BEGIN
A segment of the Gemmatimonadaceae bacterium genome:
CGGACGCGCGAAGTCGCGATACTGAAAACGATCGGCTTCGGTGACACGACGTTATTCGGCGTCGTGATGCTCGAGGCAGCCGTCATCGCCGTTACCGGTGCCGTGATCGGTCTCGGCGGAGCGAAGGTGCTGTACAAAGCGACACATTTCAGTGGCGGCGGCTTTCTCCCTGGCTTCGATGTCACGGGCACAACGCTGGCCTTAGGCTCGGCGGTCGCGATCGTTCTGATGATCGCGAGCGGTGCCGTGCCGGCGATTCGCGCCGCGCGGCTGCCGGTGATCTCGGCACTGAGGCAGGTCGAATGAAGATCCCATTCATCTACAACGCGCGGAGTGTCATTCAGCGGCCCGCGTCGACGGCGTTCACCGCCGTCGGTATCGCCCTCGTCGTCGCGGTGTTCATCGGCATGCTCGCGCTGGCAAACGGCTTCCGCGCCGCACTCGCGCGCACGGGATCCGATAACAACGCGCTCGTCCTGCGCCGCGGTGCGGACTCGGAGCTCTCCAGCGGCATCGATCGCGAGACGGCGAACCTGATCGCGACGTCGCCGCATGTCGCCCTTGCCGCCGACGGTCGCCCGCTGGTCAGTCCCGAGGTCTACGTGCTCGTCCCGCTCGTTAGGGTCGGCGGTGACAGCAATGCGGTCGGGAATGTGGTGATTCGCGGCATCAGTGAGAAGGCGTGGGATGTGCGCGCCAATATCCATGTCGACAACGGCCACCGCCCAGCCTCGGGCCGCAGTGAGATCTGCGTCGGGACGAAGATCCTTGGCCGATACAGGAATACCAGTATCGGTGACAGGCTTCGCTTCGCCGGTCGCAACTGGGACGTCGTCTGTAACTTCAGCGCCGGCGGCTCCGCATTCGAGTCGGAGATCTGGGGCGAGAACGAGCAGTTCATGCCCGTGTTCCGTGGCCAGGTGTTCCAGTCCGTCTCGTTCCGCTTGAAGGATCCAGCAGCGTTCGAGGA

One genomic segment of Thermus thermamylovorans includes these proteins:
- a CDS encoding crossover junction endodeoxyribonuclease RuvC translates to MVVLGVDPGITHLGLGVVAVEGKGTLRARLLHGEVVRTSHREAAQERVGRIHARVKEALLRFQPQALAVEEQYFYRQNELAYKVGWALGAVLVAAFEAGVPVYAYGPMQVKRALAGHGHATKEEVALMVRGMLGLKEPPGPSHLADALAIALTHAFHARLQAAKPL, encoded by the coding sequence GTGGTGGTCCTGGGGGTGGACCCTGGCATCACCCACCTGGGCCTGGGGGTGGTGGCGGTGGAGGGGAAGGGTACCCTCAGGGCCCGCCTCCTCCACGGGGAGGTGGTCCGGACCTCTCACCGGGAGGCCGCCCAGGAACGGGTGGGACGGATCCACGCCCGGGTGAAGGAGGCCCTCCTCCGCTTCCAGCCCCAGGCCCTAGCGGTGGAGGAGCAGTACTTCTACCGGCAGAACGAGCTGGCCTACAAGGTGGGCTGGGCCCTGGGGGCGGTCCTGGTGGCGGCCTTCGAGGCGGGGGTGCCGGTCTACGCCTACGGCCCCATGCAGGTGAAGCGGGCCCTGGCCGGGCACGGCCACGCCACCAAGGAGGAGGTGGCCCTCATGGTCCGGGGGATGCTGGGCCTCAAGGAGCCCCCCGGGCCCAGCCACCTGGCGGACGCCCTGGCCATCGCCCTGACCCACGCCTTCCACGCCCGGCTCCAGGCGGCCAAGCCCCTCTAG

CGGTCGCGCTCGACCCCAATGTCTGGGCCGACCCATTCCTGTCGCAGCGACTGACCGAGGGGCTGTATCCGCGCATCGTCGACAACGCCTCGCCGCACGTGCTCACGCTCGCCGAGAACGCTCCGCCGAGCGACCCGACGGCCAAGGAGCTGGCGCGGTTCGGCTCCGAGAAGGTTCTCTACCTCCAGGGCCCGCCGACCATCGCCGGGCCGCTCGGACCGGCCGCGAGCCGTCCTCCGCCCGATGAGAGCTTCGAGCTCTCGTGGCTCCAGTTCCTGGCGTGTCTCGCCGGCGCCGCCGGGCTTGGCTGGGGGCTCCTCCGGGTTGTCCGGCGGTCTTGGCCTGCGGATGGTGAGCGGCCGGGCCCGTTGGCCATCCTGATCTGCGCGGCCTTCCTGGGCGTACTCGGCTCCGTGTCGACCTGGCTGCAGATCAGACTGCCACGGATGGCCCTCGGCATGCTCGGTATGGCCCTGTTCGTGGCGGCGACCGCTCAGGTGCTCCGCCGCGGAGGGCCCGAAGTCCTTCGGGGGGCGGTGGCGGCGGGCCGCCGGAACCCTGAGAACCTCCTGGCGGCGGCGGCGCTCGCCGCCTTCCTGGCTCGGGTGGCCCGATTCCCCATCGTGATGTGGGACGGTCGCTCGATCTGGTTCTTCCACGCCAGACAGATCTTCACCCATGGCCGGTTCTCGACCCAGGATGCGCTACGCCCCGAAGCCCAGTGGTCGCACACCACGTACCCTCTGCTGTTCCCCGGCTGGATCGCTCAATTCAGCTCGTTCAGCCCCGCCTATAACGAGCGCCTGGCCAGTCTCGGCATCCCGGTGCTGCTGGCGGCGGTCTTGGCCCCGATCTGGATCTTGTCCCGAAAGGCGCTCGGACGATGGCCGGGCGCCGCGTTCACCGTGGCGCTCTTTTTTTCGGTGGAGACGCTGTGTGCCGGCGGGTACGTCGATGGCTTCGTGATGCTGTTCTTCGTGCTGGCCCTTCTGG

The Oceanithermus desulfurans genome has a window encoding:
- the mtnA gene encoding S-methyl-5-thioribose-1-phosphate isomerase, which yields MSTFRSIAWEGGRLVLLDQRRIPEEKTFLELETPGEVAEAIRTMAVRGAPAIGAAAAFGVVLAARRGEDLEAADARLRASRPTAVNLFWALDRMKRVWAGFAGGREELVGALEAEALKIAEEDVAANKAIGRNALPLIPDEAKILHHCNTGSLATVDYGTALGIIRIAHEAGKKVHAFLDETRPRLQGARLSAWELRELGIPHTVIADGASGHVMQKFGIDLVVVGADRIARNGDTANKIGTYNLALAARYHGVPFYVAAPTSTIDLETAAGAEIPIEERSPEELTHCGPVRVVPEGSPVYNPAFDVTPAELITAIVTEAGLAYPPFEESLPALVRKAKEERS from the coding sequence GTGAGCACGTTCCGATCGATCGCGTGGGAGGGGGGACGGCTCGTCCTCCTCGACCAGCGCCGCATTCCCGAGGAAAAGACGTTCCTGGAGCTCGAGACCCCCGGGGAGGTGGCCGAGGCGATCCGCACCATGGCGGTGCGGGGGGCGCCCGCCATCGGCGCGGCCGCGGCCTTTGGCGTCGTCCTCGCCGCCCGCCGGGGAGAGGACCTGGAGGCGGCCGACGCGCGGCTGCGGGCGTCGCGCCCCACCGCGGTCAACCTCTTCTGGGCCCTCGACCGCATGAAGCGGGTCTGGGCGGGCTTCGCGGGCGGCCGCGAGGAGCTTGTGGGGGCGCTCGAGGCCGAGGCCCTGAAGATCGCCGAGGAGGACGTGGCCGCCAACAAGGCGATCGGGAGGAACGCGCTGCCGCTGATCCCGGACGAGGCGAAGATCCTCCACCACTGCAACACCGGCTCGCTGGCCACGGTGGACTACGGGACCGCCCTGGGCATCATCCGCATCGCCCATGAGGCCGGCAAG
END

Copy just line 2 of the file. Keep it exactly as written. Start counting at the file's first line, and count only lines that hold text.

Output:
CGGACGCGCGAAGTCGCGATACTGAAAACGATCGGCTTCGGTGACACGACGTTATTCGGCGTCGTGATGCTCGAGGCAGCCGTCATCGCCGTTACCGGTGCCGTGATCGGTCTCGGCGGAGCGAAGGTGCTGTACAAAGCGACACATTTCAGTGGCGGCGGCTTTCTCCCTGGCTTCGATGTCACGGGCACAACGCTGGCCTTAGGCTCGGCGGTCGCGATCGTTCTGATGATCGCGAGCGGTGCCGTGCCGGCGATTCGCGCCGCGCGGCTGCCGGTGATCTCGGCACTGAGGCAGGTCGAATGAAGATCCCATTCATCTACAACGCGCGGAGTGTCATTCAGCGGCCCGCGTCGACGGCGTTCACCGCCGTCGGTATCGCCCTCGTCGTCGCGGTGTTCATCGGCATGCTCGCGCTGGCAAACGGCTTCCGCGCCGCACTCGCGCGCACGGGATCCGATAACAACGCGCTCGTCCTGCGCCGCGGTGCGGACTCGGAGCTCTCCAGCGGCATCGATCGCGAGACGGCGAACCTGATCGCGACGTCGCCGCATGTCGCCCTTGCCGCCGACGGTCGCCCGCTGGTCAGTCCCGAGGTCTACGTGCTCGTCCCGCTCGTTAGGGTCGGCGGTGACAGCAATGCGGTCGGGAATGTGGTGATTCGCGGCATCAGTGAGAAGGCGTGGGATGTGCGCGCCAATATCCATGTCGACAACGGCCACCGCCCAGCCTCGGGCCGCAGTGAGATCTGCGTCGGGACGAAGATCCTTGGCCGATACAGGAATACCAGTATCGGTGACAGGCTTCGCTTCGCCGGTCGCAACTGGGACGTCGTCTGTAACTTCAGCGCCGGCGGCTCCGCATTCGAGTCGGAGATCTGGGGCGAGAACGAGCAGTTCATGCCCGTGTTCCGTGGCCAGGTGTTCCAGTCCGTCTCGTTCCGCTTGAAGGATCCAGCAGCGTTCGAGGA